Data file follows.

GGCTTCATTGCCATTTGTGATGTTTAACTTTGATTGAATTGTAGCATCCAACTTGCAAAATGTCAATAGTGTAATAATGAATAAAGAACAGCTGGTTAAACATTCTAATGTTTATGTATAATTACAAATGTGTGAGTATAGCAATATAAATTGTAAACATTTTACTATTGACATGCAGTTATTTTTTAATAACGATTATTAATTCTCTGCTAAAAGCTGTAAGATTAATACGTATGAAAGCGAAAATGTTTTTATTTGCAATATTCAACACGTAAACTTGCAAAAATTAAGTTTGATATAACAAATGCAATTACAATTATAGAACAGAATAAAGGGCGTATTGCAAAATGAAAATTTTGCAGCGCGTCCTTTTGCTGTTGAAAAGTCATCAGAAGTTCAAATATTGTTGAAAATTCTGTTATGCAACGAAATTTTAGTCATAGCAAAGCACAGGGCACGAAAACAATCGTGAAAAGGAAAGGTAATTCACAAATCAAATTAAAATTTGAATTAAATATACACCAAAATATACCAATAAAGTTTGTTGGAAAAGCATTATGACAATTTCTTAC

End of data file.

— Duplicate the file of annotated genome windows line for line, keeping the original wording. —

GGCTTCATTGCCATTTGTGATGTTTAACTTTGATTGAATTGTAGCATCCAACTTGCAAAATGTCAATAGTGTAATAATGAATAAAGAACAGCTGGTTAAACATTCTAATGTTTATGTATAATTACAAATGTGTGAGTATAGCAATATAAATTGTAAACATTTTACTATTGACATGCAGTTATTTTTTAATAACGATTATTAATTCTCTGCTAAAAGCTGTAAGATTAATACGTATGAAAGCGAAAATGTTTTTATTTGCAATATTCAACACGTAAACTTGCAAAAATTAAGTTTGATATAACAAATGCAATTACAATTATAGAACAGAATAAAGGGCGTATTGCAAAATGAAAATTTTGCAGCGCGTCCTTTTGCTGTTGAAAAGTCATCAGAAGTTCAAATATTGTTGAAAATTCTGTTATGCAACGAAATTTTAGTCATAGCAAAGCACAGGGCACGAAAACAATCGTGAAAAGGAAAGGTAATTCACAAATCAAATTAAAATTTGAATTAAATATACACCAAAATATACCAATAAAGTTTGTTGGAAAAGCATTATGACAATTTCTTAC